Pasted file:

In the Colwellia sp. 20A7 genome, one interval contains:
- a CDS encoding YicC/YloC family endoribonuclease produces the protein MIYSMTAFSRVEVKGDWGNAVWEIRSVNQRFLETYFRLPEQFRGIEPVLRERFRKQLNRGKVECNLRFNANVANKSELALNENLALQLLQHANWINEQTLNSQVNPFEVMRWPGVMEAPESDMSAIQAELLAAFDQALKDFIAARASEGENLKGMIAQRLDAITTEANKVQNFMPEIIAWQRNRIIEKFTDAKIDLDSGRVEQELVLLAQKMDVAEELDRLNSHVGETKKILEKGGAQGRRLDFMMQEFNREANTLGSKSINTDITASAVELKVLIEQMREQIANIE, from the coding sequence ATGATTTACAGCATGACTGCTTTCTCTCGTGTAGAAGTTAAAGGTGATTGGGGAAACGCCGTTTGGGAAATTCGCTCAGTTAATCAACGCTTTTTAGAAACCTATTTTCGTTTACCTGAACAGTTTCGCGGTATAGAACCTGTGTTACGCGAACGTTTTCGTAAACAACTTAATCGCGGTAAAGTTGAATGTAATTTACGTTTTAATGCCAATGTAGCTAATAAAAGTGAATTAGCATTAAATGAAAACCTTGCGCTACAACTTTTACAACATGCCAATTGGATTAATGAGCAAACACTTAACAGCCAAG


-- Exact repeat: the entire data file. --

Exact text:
In the Colwellia sp. 20A7 genome, one interval contains:
- a CDS encoding YicC/YloC family endoribonuclease produces the protein MIYSMTAFSRVEVKGDWGNAVWEIRSVNQRFLETYFRLPEQFRGIEPVLRERFRKQLNRGKVECNLRFNANVANKSELALNENLALQLLQHANWINEQTLNSQVNPFEVMRWPGVMEAPESDMSAIQAELLAAFDQALKDFIAARASEGENLKGMIAQRLDAITTEANKVQNFMPEIIAWQRNRIIEKFTDAKIDLDSGRVEQELVLLAQKMDVAEELDRLNSHVGETKKILEKGGAQGRRLDFMMQEFNREANTLGSKSINTDITASAVELKVLIEQMREQIANIE, from the coding sequence ATGATTTACAGCATGACTGCTTTCTCTCGTGTAGAAGTTAAAGGTGATTGGGGAAACGCCGTTTGGGAAATTCGCTCAGTTAATCAACGCTTTTTAGAAACCTATTTTCGTTTACCTGAACAGTTTCGCGGTATAGAACCTGTGTTACGCGAACGTTTTCGTAAACAACTTAATCGCGGTAAAGTTGAATGTAATTTACGTTTTAATGCCAATGTAGCTAATAAAAGTGAATTAGCATTAAATGAAAACCTTGCGCTACAACTTTTACAACATGCCAATTGGATTAATGAGCAAACACTTAACAGCCAAG